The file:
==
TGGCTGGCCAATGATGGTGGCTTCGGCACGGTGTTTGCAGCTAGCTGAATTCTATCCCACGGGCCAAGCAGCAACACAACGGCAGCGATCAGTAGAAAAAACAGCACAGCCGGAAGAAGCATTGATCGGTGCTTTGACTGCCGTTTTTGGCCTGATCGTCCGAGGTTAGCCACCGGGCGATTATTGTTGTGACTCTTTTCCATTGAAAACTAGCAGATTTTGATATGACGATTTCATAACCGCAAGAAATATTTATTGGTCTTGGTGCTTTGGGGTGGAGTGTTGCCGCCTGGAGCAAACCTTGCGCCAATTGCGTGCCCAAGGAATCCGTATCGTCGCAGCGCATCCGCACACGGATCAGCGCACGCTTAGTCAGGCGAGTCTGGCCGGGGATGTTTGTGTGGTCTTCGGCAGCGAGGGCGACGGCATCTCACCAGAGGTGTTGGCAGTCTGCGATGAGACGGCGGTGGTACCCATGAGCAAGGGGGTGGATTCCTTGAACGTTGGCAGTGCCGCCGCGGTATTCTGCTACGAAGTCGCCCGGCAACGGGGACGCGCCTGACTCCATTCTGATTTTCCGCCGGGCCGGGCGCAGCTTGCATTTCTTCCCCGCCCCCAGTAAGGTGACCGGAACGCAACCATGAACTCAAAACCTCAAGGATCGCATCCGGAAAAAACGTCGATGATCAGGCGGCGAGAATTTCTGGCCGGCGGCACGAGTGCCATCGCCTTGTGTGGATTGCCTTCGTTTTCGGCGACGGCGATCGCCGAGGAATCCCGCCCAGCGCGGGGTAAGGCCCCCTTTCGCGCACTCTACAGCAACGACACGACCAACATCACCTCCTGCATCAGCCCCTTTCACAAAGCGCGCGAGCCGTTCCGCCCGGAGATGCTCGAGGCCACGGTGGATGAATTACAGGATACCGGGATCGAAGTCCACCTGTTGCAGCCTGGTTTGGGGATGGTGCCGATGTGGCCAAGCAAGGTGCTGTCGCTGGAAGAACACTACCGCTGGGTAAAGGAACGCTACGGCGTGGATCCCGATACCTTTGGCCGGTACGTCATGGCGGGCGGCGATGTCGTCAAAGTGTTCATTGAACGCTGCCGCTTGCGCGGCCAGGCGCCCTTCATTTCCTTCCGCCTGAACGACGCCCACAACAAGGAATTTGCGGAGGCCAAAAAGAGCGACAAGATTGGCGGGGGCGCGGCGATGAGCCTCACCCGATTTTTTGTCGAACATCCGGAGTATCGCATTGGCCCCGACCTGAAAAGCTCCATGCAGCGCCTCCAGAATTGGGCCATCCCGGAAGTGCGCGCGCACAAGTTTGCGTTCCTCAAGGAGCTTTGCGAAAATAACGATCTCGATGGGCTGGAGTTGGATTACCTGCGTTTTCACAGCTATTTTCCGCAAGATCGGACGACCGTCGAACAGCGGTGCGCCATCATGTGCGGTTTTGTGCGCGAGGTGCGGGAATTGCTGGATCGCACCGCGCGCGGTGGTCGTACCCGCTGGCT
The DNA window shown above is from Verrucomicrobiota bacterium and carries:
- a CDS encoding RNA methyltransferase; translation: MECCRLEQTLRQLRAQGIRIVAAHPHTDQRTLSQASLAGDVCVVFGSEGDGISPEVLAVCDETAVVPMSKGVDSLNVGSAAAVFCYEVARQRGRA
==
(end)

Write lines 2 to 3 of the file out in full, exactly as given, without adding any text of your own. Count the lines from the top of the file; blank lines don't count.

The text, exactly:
The DNA window shown above is from Verrucomicrobiota bacterium and carries:
- a CDS encoding RNA methyltransferase; translation: MECCRLEQTLRQLRAQGIRIVAAHPHTDQRTLSQASLAGDVCVVFGSEGDGISPEVLAVCDETAVVPMSKGVDSLNVGSAAAVFCYEVARQRGRA